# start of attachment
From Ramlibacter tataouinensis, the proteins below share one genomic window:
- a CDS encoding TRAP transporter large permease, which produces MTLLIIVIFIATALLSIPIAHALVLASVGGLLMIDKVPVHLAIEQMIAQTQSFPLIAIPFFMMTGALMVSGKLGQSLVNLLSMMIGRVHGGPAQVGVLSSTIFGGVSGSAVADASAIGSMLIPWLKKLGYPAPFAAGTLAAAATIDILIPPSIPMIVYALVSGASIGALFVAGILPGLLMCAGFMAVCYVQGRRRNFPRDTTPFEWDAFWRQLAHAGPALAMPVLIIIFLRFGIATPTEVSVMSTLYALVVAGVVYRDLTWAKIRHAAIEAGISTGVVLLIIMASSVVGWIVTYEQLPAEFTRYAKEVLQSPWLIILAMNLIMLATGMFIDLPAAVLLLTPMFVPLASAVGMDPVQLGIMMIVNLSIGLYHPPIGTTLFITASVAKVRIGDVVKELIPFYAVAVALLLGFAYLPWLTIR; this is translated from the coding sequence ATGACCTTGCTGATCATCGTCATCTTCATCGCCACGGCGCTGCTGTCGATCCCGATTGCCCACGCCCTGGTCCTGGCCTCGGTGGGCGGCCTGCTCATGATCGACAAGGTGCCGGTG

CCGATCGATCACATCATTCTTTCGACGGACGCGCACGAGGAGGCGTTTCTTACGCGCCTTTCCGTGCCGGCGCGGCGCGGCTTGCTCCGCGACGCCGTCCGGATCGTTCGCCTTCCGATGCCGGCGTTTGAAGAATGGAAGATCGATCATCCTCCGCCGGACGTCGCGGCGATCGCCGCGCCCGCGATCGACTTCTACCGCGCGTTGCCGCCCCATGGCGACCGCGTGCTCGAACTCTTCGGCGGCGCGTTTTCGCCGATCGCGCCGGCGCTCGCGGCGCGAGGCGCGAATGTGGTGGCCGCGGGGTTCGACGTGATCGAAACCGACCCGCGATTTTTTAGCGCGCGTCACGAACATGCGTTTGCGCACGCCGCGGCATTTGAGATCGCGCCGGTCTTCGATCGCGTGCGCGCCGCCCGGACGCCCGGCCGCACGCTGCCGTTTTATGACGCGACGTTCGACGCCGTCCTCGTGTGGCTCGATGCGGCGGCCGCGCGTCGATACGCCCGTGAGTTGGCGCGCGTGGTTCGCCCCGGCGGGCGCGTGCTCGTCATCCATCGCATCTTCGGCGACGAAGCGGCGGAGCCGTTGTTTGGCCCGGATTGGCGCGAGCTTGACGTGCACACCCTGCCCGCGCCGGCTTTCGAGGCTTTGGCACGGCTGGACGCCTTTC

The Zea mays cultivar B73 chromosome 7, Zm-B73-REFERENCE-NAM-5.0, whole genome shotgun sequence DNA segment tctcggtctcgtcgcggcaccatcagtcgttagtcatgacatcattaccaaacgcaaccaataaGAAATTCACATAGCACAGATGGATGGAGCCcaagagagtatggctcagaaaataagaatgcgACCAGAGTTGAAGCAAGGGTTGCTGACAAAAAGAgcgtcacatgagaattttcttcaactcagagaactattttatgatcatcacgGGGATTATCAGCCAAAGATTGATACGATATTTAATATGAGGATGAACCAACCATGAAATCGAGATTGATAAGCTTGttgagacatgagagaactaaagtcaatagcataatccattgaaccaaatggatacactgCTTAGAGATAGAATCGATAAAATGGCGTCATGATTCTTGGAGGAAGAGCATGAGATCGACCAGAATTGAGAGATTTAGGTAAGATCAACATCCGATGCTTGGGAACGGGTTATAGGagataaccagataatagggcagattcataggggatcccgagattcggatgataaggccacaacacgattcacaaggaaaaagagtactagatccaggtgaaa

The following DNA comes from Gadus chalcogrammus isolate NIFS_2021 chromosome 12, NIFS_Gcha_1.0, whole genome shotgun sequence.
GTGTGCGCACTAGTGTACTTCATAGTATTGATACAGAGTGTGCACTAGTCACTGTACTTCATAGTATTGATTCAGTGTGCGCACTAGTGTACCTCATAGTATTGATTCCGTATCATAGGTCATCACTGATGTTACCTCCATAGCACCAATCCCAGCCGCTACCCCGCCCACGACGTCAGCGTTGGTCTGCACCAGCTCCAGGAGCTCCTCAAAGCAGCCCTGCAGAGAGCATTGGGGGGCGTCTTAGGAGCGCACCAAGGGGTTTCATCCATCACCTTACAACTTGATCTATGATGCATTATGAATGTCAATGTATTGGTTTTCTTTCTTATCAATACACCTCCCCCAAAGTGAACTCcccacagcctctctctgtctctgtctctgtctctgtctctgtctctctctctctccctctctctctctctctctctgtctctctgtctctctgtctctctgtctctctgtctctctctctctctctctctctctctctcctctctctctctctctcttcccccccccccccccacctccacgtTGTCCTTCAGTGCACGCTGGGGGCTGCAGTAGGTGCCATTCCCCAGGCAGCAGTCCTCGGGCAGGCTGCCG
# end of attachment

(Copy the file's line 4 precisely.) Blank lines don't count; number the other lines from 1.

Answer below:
The Zea mays cultivar B73 chromosome 7, Zm-B73-REFERENCE-NAM-5.0, whole genome shotgun sequence DNA segment tctcggtctcgtcgcggcaccatcagtcgttagtcatgacatcattaccaaacgcaaccaataaGAAATTCACATAGCACAGATGGATGGAGCCcaagagagtatggctcagaaaataagaatgcgACCAGAGTTGAAGCAAGGGTTGCTGACAAAAAGAgcgtcacatgagaattttcttcaactcagagaactattttatgatcatcacgGGGATTATCAGCCAAAGATTGATACGATATTTAATATGAGGATGAACCAACCATGAAATCGAGATTGATAAGCTTGttgagacatgagagaactaaagtcaatagcataatccattgaaccaaatggatacactgCTTAGAGATAGAATCGATAAAATGGCGTCATGATTCTTGGAGGAAGAGCATGAGATCGACCAGAATTGAGAGATTTAGGTAAGATCAACATCCGATGCTTGGGAACGGGTTATAGGagataaccagataatagggcagattcataggggatcccgagattcggatgataaggccacaacacgattcacaaggaaaaagagtactagatccaggtgaaa